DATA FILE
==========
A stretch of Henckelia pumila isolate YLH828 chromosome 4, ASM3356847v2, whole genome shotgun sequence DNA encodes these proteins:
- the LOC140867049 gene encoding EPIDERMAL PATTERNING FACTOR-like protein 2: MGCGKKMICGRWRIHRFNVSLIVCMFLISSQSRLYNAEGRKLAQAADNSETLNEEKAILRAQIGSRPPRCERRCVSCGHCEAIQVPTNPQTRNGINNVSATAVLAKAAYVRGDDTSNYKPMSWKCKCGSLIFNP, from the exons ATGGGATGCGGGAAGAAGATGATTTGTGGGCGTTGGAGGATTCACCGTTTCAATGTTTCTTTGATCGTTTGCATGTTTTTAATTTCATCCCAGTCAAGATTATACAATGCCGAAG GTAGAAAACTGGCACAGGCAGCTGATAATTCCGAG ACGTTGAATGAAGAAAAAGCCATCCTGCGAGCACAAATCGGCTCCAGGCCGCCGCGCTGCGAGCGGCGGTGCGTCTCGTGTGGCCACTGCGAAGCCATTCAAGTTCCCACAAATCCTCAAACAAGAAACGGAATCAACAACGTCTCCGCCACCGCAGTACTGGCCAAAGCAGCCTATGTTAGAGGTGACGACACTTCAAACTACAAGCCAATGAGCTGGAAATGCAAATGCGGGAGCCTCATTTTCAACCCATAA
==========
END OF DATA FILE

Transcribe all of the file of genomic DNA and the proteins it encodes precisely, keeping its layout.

A stretch of Henckelia pumila isolate YLH828 chromosome 4, ASM3356847v2, whole genome shotgun sequence DNA encodes these proteins:
- the LOC140867049 gene encoding EPIDERMAL PATTERNING FACTOR-like protein 2: MGCGKKMICGRWRIHRFNVSLIVCMFLISSQSRLYNAEGRKLAQAADNSETLNEEKAILRAQIGSRPPRCERRCVSCGHCEAIQVPTNPQTRNGINNVSATAVLAKAAYVRGDDTSNYKPMSWKCKCGSLIFNP, from the exons ATGGGATGCGGGAAGAAGATGATTTGTGGGCGTTGGAGGATTCACCGTTTCAATGTTTCTTTGATCGTTTGCATGTTTTTAATTTCATCCCAGTCAAGATTATACAATGCCGAAG GTAGAAAACTGGCACAGGCAGCTGATAATTCCGAG ACGTTGAATGAAGAAAAAGCCATCCTGCGAGCACAAATCGGCTCCAGGCCGCCGCGCTGCGAGCGGCGGTGCGTCTCGTGTGGCCACTGCGAAGCCATTCAAGTTCCCACAAATCCTCAAACAAGAAACGGAATCAACAACGTCTCCGCCACCGCAGTACTGGCCAAAGCAGCCTATGTTAGAGGTGACGACACTTCAAACTACAAGCCAATGAGCTGGAAATGCAAATGCGGGAGCCTCATTTTCAACCCATAA